Each year we welcome over 2,500 students and staff from schools worldwide.
15 March 2017
Piyawan Science Day
Aim: To explore the biodiversity of species at Piyawan whilst learning and performing different data collection methods.
Method: After completing an initial land use survey of the site, taking into account observations of the uses of the surrounding land, river and riparian zone students will undertake 4 scientific inquiries to investigate biodiversity and factors which affect biodiversity at Piyawan.
1: Insect Biodiversity- Using Sweep nets and pooters to collect invertebrate samples from 2 different areas of the resort. Identify species collected to Order using identification charts then compare biodiversity and species and richness of 2 different sites.
2. Bird Watching – Using binoculars and bird identification books record the diversity and abundance of the avian species present at Piyawan
3. Soil testing- Using a soil thermometer and pH and moisture probe collect data along a 50m line transect at 5m intervals. Complete manual soil texture survey to establish soil type along length of 50m line transect. At 0m, 25m and 50m intervals take soil samples and test levels of potassium, nitrogen and phosphate levels using chemical testing kit.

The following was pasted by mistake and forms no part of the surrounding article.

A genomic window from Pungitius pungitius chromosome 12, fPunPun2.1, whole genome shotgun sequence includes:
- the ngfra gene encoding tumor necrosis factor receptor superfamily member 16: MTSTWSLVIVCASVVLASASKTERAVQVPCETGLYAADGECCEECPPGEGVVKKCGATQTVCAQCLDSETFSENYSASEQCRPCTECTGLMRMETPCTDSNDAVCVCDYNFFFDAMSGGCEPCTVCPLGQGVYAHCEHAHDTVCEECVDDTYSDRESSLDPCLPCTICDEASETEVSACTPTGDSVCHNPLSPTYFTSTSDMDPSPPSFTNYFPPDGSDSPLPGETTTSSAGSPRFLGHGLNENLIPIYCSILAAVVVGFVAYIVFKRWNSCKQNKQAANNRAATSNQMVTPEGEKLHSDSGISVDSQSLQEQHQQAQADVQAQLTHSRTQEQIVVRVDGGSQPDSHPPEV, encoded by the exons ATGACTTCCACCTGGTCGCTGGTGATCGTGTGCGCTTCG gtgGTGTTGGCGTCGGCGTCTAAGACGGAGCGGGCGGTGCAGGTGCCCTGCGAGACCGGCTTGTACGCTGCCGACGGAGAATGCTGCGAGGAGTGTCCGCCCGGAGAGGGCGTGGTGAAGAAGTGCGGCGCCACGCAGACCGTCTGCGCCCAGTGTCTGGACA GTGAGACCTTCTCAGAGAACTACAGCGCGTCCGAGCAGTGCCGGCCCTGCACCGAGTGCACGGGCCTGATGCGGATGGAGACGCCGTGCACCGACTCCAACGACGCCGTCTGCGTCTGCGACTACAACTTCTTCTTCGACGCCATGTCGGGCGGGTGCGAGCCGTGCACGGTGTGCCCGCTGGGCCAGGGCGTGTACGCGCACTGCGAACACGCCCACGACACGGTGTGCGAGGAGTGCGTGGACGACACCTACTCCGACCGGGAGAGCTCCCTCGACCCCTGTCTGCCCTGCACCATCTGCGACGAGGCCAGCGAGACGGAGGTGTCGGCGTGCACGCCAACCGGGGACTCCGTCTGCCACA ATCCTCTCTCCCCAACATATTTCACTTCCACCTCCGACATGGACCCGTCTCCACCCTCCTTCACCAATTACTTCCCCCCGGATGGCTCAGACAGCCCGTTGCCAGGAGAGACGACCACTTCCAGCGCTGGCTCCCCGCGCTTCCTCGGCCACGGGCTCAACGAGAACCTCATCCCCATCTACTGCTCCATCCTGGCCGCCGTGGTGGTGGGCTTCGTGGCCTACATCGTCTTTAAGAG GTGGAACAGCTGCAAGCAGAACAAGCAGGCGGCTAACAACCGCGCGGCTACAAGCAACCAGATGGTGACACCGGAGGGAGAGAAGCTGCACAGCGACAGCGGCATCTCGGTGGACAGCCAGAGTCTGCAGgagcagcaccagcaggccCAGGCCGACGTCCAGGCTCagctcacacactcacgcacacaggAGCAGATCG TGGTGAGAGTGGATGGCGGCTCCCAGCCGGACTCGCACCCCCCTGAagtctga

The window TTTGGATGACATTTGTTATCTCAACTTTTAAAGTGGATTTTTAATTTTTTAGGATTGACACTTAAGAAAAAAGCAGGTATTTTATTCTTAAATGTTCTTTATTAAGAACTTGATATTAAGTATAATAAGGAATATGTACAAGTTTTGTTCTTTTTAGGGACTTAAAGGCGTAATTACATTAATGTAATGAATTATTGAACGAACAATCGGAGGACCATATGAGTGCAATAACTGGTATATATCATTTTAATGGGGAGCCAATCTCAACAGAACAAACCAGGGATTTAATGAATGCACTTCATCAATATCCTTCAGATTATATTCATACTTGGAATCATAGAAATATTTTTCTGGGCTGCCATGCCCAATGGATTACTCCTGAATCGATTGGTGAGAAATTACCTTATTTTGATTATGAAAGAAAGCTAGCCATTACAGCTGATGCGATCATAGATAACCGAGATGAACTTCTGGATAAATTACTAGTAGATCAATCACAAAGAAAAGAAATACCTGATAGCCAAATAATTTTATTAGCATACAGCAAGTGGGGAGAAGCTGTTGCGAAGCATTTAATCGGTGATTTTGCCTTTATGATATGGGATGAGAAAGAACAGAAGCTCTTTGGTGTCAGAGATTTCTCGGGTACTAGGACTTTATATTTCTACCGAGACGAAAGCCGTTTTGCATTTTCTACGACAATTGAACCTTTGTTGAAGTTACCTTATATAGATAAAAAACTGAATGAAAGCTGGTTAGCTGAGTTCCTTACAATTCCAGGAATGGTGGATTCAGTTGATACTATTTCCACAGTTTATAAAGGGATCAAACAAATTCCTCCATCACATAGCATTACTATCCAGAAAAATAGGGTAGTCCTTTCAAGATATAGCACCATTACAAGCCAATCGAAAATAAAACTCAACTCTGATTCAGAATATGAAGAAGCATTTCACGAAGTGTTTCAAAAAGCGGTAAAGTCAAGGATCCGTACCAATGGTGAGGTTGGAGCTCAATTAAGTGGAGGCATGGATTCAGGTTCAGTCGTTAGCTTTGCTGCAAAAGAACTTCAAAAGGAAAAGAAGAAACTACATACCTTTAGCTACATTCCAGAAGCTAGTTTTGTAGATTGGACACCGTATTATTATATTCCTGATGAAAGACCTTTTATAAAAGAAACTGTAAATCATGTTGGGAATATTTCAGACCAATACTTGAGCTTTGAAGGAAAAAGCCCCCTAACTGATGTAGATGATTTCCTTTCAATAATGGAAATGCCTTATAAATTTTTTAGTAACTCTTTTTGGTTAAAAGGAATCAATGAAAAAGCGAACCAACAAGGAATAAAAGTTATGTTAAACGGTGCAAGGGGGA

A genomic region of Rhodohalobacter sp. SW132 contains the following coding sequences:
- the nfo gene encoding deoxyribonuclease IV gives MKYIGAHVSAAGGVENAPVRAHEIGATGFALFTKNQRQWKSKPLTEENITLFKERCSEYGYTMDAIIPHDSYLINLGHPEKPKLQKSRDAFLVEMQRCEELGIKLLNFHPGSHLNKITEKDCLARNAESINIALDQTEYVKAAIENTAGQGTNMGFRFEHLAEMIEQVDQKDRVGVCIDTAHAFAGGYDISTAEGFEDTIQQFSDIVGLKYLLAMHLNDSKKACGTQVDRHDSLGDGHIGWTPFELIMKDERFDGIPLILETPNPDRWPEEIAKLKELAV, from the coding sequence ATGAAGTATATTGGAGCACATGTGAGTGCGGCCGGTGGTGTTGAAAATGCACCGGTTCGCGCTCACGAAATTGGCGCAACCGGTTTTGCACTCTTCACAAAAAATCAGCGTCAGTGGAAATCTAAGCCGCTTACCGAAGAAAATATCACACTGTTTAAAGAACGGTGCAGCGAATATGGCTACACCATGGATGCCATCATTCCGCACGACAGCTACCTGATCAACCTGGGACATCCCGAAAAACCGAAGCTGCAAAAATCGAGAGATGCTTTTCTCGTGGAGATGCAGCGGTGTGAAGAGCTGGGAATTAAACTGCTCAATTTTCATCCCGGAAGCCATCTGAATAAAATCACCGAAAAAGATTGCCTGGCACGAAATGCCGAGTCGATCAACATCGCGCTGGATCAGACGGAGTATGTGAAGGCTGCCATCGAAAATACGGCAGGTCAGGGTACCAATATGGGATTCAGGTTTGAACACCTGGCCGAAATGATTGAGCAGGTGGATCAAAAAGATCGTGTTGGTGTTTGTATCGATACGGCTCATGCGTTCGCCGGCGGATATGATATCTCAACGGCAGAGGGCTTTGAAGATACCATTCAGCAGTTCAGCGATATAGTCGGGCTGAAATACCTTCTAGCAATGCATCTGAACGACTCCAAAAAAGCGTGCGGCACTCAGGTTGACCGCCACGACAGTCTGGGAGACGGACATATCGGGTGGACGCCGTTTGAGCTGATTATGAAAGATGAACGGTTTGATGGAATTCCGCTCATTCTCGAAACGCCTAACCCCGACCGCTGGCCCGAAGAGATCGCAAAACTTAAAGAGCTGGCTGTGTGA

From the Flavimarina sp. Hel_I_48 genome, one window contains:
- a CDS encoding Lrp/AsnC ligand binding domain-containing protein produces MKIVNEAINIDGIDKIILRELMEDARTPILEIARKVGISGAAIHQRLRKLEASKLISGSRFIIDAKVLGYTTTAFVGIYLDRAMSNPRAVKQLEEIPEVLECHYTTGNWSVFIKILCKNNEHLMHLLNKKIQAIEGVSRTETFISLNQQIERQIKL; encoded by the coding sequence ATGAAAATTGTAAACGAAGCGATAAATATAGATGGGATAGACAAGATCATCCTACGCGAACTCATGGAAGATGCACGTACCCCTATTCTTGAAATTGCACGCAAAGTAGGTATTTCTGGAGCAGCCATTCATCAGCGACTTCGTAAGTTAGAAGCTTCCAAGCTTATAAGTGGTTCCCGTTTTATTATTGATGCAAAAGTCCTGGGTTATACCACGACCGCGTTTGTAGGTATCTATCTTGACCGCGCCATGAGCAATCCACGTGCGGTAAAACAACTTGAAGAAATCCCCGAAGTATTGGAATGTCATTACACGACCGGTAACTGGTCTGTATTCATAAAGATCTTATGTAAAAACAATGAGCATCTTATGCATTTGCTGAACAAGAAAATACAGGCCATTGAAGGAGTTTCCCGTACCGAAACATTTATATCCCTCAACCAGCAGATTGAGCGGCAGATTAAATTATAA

4. Water testing - Collect samples of river water and rice paddy water to test water quality. Investigate pollution levels using chemical tests for dissolved oxygen, nitrogen, phosphates, fecal coliform and biochemical oxygen demand. Students will also test water pH and temperature.
Results: Undertaking all four experiments students gained the opportunity to learn and practice several new data collection and testing methods.
Discussion: Students discussed results linking their investigations and findings back to the wider picture of what can effect local and global biodiversity, (e.g. land usage, pollution levels in soil and water) and the associated conservation issues with trying to balance the needs of humans with protecting and conserving habitats and biodiversity.
Conclusion: Despite the heat and busy program, students came away with a greater understanding of local and global biodiversity and conservation issues and gained experience with new types of scientific investigation.